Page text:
Login to Azure portal using your own credentials. Choose App Services -> click Add -> from the market place choose Web App -> create. And fill the information as below:

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Choose the app service plan according to the environment and the features we need. The standard tier will have the basic features including the option for swapping the deployment slot. We need this feature for this exercise. In the later part of this article, we see how to swap the application slot.

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Once the app service is created, then the resource group will look like below:

Image 6

Application Insights, App service and App service plan will be added after the initial web creation. The default app service aspdotnetcoreweb is the production environement by default. If you click the aspdotnetcoreweb app service, the overview page will look as below. And the production URL is "https://aspdotnetcoreweb.azurewebsites.net". We can map the URL with our own custom domains or if we want to purchase the new domain, we can do it here as well. I will leave it to you to do this part, for this example, I am using the default URL created after the web app creation.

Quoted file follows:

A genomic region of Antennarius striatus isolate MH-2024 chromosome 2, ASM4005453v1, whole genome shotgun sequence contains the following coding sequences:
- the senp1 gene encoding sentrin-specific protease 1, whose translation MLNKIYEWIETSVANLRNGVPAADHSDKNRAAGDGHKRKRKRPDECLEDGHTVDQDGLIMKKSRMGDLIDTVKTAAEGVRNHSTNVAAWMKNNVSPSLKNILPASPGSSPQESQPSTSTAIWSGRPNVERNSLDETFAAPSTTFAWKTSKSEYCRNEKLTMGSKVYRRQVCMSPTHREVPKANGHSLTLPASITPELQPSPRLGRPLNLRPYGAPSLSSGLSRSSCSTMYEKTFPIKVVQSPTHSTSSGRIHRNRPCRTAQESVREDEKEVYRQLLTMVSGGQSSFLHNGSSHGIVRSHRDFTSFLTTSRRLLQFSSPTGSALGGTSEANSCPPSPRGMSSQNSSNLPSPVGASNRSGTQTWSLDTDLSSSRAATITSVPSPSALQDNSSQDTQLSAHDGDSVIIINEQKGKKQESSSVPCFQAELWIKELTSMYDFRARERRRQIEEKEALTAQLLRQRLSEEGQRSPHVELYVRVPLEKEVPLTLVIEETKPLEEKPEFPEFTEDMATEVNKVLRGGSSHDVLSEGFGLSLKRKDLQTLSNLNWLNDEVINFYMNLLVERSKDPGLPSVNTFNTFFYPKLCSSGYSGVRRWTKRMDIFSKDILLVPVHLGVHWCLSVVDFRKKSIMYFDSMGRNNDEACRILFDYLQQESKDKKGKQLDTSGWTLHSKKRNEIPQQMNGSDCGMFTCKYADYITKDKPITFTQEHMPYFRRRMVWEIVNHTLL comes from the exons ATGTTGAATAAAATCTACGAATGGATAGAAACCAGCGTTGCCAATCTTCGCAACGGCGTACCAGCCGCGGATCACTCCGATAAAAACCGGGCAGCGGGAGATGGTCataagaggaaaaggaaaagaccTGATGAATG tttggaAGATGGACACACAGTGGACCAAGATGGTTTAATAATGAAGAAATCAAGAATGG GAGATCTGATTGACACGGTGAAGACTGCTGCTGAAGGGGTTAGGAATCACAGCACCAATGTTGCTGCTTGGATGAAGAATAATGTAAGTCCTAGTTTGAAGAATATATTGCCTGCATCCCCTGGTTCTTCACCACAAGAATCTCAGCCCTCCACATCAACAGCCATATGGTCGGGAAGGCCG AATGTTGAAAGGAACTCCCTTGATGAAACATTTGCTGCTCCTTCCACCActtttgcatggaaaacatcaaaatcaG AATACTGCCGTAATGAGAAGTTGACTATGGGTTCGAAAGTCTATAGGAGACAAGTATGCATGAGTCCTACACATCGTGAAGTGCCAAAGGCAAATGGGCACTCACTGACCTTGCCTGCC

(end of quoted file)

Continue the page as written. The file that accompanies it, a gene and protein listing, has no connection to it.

Image 7

when we browse the URL, the default home page is showing. We are going to deploy our ASP.NET Core web application to this URL later.

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In app service overview page, I created the deployment slot. Refer to this Microsoft documentation to know how to create the deployment slot.

I created a deployment slot called dev which is another environment and it's like our SIT/DEV. We can create multiple environments like dev, staging. For this example, I created dev slot only and the resource group looks below after adding.

Image 9

Note Resource group gets added with a new web app called dev. And it got the different url from production as "https://aspdotnetcoreweb-dev.azurewebsites.net". Now we have our dev and production environments. We will deploy our web app to dev slot, then we swap it in production. It's a typical process to deploy to staging and test the application and deploy to production.

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Build & Deploy the Application to Azure App Service

There are various options to deploy the application to Azure app service. Here is the list of options to deploy ASP.NET Core apps to Azure app service. Refer to this Microsoft documentation page.